The Most Revolutionary Act

Diverse Ramblings of an American Refugee

Dr Stuart Jeanne Bramhall

Dr Stuart Jeanne Bramhall
Location
New Plymouth, New Zealand
Birthday
December 02
Bio
Retired psychiatrist, activist and author of 2 young adult novels - Battle for Tomorrow and A Rebel Comes of Age - and a free ebook 21st Century Revolution. My 2010 memoir The Most Revolutionary Act: Memoir of an American Refugee describes the circumstances that led me to leave the US in 2002. More information about my books (and me) at www.stuartjeannebramhall.com

FEBRUARY 26, 2012 5:39PM

Debating Violence in the Occupy Movement

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Occupy Oakland protestor

Occupy Oakland protestor

(This is the first of three posts regarding the “diversity of tactics” debate raging in the Occupy movement. Contrary to the myth promoted by the corporate media, the Occupy movement is alive and well and engaged in a multiplicity of creative movement building activities. The term “diversity of tactics” is used to distinguish tactics that include property damage and armed retaliation against the police from nonviolent direct action and extremist tactics such as planting bombs and armed insurrection.)

By now several thousands progressives and liberals have read the article The Cancer in Occupy Chris Hedges published on Truthdig on February 6th. It was subsequently reposted on a number of other sites. In the article, Hedges condemns the so-called “Black Bloc Movement” and “Black Bloc anarchists” for a variety of sins that include breaking store and car windows, burning flags, and swearing and throwing tear gas canisters at the police. There is a major problem with the whole premise of the article. As Hedges’ critics are quick to point out, “black bloc” (lower case) refers to tactics – there is no such thing as a “Black Block Movement” or “Black Bloc anarchists.” However unless they are regular readers of anarchist and left libertarian websites and blogs, activists are unlikely to have seen the numerous critiques of “The Cancer in Occupy” that correct this and other factual errors in Hedges’ article.

Hedges’ Numerous Critics (Besides Me)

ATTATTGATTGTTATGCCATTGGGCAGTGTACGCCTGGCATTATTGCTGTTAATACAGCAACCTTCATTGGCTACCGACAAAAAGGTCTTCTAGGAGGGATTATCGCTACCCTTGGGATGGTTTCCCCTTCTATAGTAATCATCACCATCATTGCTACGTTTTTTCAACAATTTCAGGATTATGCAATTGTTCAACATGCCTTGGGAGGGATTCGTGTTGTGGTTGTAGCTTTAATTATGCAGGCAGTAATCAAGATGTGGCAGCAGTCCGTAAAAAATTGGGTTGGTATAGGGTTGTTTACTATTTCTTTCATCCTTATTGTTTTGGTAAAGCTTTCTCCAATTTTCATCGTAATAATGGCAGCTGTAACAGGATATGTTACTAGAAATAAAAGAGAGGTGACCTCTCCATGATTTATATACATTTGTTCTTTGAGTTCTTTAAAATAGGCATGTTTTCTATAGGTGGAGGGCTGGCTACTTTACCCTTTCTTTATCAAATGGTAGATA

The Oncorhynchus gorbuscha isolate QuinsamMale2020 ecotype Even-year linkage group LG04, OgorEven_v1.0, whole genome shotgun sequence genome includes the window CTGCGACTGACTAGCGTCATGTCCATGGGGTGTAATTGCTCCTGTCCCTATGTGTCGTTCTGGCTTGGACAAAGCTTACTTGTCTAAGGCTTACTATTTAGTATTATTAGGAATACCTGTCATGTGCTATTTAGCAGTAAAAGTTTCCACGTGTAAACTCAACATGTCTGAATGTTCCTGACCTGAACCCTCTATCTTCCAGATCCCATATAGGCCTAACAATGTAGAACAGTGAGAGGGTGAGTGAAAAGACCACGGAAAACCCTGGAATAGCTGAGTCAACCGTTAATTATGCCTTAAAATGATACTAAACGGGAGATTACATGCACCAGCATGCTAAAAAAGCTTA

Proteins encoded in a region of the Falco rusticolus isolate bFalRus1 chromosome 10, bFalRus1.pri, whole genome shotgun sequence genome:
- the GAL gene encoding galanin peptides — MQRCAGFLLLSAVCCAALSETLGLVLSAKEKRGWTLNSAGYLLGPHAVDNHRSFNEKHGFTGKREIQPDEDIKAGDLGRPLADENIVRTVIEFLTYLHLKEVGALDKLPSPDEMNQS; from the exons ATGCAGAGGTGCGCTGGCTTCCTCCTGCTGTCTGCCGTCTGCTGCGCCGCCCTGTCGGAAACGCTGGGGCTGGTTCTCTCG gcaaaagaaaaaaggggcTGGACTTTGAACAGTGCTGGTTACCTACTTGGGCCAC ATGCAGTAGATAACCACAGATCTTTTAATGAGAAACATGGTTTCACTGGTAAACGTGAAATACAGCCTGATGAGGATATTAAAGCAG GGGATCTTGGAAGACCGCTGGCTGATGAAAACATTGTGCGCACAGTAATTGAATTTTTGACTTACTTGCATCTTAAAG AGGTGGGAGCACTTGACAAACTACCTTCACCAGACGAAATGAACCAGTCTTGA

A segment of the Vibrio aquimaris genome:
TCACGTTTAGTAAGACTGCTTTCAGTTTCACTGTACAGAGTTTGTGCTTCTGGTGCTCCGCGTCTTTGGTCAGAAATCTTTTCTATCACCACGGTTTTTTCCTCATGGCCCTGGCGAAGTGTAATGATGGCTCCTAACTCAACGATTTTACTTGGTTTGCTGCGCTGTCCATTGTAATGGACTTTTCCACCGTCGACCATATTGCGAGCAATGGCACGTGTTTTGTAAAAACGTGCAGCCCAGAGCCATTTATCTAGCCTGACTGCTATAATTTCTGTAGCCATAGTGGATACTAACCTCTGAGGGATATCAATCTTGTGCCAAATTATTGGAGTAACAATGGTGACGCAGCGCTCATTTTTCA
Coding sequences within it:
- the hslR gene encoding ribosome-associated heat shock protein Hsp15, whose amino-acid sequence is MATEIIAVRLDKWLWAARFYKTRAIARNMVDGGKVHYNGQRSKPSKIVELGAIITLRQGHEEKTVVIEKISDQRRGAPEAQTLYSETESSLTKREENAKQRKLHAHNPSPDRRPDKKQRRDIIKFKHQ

The longest and most comprehensive critique of Hedges’ article, The Folly of Chris Hedges, appeared on Infoshop News later the same day. Infoshop News provides links to other excellent critiques of “The Cancer in Occupy.” Two of the best (IMHO) are an article by Don Gato on the AK Press website entitled To Be Fair He is a Journalist: A Short Response to Chris Hedges on the Black Bloc and magpie’s I am the Cancer (or ArmchairsGTFO).*

For me the major problem with “The Cancer in Occupy” is Hedges’ failure to acknowledge that 1) the debate over “diversity of tactics” (i.e. incorporating tactics other than exclusive nonviolent resistance) has been raging for months in local Occupy groups and 2) his views represent only one side of the debate. Contrast his Truthdig article with more objective articles in the Occupy Wall Street Journal and on the Occupy Oakland website that present both sides: Diversity of Tactics or Divide and Conquer and The Revolution Will Be Strategized: Reflections on Diversity of Tactics From NYC.

A Generational Split Over Diversity of Tactics

I first became aware of the “diversity of tactics” debate when Making Contact radio played excerpts from the December 15th forum “How Will the Walls Come Tumbling Down: Diversity of Tactics vs Nonviolence in the Occupy Movement.” (http://tunein.com/radio/Making-Contact-p1028/) There has been an erroneous assumption by many armchair liberals and progressives that commitment to exclusive nonviolent resistance is a basic tenet of the Occupy movement. Nothing could be further from the truth. Although the vast majority of occupy protests have been nonviolent, Occupy movements in different cities have taken very different positions about their willingness to engage in corporate property damage and retaliation against police violence. As the WAMMM (Women Against Military Madness blog describes, diversity of tactics advocates are more likely to be young, newly recruited activists. Those favoring exclusive nonviolence are more likely to be older activists who have engaged in civil disobedience in the antiwar or nuclear movement.

A Range of Positions on Diversity of Tactics

Both Occupy Boston and the original Occupy Wall Street encampment in Zuccotti Park adopted statements in October 2011 endorsing a “diversity of tactics,” as opposed to exclusive nonviolence (see Boston statement of diversity of tactics and Occupty Wall Street Library).

In contrast, both Occupy Los Angeles and Occupy DC began with a commitment to exclusive nonviolence. However after the extreme police violence that accompanied the police crackdown on Occupy sites in many cities, both groups are revisiting this stance (see LA debates diversity of tactics and Should the Should the Occupy Movement Adopt Strategic Non-violence?

Prior to the December 15th public forum, Occupy Oakland had no formal position either way. The outcome of their “How Will the Walls Come Tumbling Down” forum was a refusal to endorse exclusive nonviolence. Occupy Seattle, which held similar internal discussions in December, took a similar position (see http://www.realchangenews.org/index.php/site/archives/6173/). Occupy Portland held a similar debate four days ago (see http://www.supportows.org/blog/occupy-oregon/important-to-attend-diversity-of-tactics-discussion-feb-21-tuesday-7pm-at-st-francis/).

* “Armchairs” refers to armchair liberals who critique activist efforts without ever becoming actively involved. GTFO translates to “Get the Fuck Out”

To be continued.